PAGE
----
A federal judge in Hawaii ruled that grandparents, grandchildren and other relatives of people in the United States should be exempt from the Trump administration’s travel ban targeting travelers from six majority-Muslim countries.
The decision by Judge Derrick Watson was a victory for opponents of the ban, which the Trump administration says is necessary to keep out terrorists.
The US Supreme Court had allowed part of the ban to go into effect on June 30, putting an end, at least temporarily, to five months of skirmishes in lower courts.
Specifically, the court allowed a 90-day ban on visitors from Iran, Libya, Somalia, Sudan, Syria and Yemen, and a 120-day ban on refugees, with exceptions for people with “close family relationships” in the United States.
The Trump administration defined “close family relationship” to include parents, spouses, children, fiancees and siblings.
But Watson found that “the Government’s narrowly defined list finds no support in the careful language of the Supreme Court or even in the immigration statutes on which the Government relies.”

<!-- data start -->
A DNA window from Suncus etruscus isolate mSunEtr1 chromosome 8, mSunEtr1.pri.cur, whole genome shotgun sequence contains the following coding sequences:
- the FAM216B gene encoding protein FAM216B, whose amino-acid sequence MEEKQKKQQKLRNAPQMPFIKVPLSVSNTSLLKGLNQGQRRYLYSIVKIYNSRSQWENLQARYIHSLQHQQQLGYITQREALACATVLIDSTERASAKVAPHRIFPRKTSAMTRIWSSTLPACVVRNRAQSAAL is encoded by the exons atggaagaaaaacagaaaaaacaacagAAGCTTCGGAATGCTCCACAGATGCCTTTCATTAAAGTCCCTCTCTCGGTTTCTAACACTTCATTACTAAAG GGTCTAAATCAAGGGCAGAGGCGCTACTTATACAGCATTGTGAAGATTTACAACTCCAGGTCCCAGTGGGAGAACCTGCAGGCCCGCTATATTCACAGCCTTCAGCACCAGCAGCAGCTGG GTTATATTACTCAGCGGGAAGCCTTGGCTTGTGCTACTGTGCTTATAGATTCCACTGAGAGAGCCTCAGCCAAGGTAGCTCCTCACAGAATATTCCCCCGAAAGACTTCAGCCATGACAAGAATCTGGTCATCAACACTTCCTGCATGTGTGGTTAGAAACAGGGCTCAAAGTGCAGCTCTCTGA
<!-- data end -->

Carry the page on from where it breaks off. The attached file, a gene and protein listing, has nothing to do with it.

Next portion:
“Common sense, for instance, dictates that close family members be defined to include grandparents,” he wrote.
“Indeed, grandparents are the epitome of close family members. The Government’s definition excludes them. That simply cannot be.”
Watson ordered Homeland Security and the State Department not to enforce the ban on “grandparents, grandchildren, brothers-in-law, sisters-in-law, aunts, uncles, nieces, nephews, and cousins of persons in the United States.”
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